If you’ve never been part of a stressful software development project, you obviously haven’t been in testing for very long. So many of the world’s most cherished software products are the result of hours and hours of pure hell. It’s true, and you know it.
See if you can relate to any of the following:
- The client isn’t 100% sure about what he wants. Every day, he has an awesome new feature he’d like your team to incorporate. And review after review, he offers the world’s vaguest feedback, asking if you could add more “pop,” “pizzazz,” or some other equally unhelpful, nondescript term. The client is sometimes elated, sometimes distraught (usually for reasons beyond your control). But you have to deal with these mood swings. Oh – and you’re just on day 3 of a 5-month build.
- You and the development team go round after round of debugging, during which, you alternate with variations of, “I don’t know what you mean. It works perfectly on my end. Can you try it again?” On some days, it’s as if you’re not even speaking the same language. Your development team becomes annoyed by all the back and forth. And they have to work furiously to incorporate the client’s changes and your software testing feedback.
- Over time, the feedback and changing priorities bring everyone down. Management is under pressure (because of the client). You’re under pressure (because of management). And everyone kind of hates everyone else. Ah yes! And finally, your on-site servers crash, potentially erasing hours of hard work and robbing everyone of precious coding time.
I think most of us have experienced situations like these and worse. They make for great stories further down the road (much further). But while they’re happening, it’s sometimes difficult to grasp the humor of it all. This is especially true when all the bad things that can go wrong do go wrong at the exact same time. It’s as if the 1s and 0s are self-aware, secretly plotting to inflict optimal damage on us primitive biological life-forms.
When you have this perfect storm of events, it’s easy to start pointing fingers. The client blames the firm. The developers get mad at the testers. The testers blame the developers. Both blame outdated IT infrastructure and obsolete development and testing management tools. Management blames everyone.
The situation can become pretty toxic.
I wouldn’t even pretend to know who is right and who is wrong – every case is so different. I’m willing to state that the responsibility and blame are usually shared. I’ll even go as far as saying that they are shared equally 90% of the time.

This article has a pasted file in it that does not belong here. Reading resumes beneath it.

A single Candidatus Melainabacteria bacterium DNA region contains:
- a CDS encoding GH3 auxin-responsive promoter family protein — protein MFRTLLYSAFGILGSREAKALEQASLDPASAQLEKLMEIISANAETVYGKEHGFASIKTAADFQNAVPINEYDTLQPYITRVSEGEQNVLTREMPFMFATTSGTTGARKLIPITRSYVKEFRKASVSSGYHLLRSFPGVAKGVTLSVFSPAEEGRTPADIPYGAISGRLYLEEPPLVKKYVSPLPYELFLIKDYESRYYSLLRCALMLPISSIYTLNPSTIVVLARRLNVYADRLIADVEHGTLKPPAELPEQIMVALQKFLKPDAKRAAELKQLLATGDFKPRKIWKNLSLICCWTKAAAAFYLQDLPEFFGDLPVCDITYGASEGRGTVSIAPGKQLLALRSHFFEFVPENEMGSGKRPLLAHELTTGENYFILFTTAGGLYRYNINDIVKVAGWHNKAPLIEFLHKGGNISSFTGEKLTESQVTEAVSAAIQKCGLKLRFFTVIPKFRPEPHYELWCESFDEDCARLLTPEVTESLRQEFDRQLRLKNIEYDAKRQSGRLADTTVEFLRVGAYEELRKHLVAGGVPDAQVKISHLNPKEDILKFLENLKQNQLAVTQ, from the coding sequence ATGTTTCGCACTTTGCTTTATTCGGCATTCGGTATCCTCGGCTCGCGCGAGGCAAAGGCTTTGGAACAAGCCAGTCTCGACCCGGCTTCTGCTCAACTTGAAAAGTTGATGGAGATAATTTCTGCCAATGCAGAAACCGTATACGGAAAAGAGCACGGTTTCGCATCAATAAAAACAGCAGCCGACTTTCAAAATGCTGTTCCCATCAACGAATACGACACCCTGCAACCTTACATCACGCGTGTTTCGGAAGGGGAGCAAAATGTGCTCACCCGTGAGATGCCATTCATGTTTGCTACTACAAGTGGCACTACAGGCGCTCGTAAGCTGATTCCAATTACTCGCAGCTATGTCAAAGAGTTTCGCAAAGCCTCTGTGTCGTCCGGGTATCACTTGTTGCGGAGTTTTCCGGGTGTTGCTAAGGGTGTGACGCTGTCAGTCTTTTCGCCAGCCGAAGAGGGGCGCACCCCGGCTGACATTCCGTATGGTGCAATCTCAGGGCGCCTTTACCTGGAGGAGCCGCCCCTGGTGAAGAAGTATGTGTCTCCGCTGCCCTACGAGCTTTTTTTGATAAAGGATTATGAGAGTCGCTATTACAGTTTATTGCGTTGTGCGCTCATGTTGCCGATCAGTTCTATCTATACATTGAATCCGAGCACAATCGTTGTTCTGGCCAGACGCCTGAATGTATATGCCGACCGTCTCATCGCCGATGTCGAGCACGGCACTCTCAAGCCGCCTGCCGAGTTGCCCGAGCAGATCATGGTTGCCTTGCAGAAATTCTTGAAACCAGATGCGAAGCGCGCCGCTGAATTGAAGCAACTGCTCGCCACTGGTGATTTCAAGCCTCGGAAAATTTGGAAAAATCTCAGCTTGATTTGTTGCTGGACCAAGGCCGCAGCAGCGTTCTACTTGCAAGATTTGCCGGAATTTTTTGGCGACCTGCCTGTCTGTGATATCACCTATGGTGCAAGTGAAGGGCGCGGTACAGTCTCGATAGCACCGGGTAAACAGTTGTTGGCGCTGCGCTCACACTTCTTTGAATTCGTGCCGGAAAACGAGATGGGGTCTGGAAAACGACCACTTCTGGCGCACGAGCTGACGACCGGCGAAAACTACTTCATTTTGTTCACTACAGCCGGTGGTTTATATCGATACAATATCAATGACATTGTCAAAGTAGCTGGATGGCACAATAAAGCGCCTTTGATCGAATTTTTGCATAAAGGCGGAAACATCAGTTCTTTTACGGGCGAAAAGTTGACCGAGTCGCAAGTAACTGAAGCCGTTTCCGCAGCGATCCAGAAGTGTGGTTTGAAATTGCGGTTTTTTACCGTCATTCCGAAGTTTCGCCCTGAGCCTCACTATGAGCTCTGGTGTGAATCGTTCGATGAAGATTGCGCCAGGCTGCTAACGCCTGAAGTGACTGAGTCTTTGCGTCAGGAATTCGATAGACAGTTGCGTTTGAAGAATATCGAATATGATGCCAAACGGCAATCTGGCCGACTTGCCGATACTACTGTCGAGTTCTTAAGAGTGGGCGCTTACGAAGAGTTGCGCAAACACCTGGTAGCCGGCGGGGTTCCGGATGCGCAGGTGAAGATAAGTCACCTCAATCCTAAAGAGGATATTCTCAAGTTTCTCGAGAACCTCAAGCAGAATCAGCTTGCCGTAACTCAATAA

So how do we learn from these mistakes?
We’ve documented time and time again how choosing the right software testing management tools can reduce costs, increase productivity, and help you create better, faster, and cheaper products.
But I’ll be the first to admit that having better tools won’t necessarily solve the problems outlined above. Yes, having a SaaS software testing platform protects you from system crashes. And yes, you can more easily share results and compare scripts with the development team since you both have access to the same tests at the same time. So in a way, having great tools can help you meet your targets.
However, there’s no piece of technology that can completely remove management pressure. And no gadget can prevent a client from changing his mind the next day.
So no, I don’t think superior solutions, software testing management tools included, are the end-all be-all. They can help – a lot. And you should make sure you have the best platforms your budget can support. But sometimes you need something more.
What do I recommend?
- Involve all stakeholders from the very beginning. I realize that some firms like to add in buffers between the client and development team, but it really reduces redundancy and confusion when you have everyone on the same page on Day 1 (see my earlier post about this).
- Build better lines of communication. Abandon the traditional concept of having all the different departments in, well, different departments. When there’s confusion about a particular fix, think about how much easier it becomes if you can simply walk over to the developer at the next table and recreate the error on his or her screen. By removing the “us vs. them” mentality, you create a more constructive and cooperative working environment. This has immediate benefits to you, but it also helps the company and client as well.
- Place all mission critical staff on equal footing. If you can’t get a product out the door without a certain department’s help, that department is important. By definition. Make sure that all of the relevant actors in that department have the resources they need to get the job done.
- Training, training, and more training. I won’t bore you with the details here (since we’ve covered this topic a lot), but continued education will help everyone in the company. If you play your cards right, you may be able to get your boss to foot the bill for extra classes.
These are strategies we’ve employed at Testuff, but they’re by no means exhaustive. Think of it as a starter list.
The real goal of this post is to invite comments down below. Share your horror stories. Laugh a little bit. And tell us about any successful or unsuccessful ideas you’ve implemented to make your testing environment more streamlined and productive.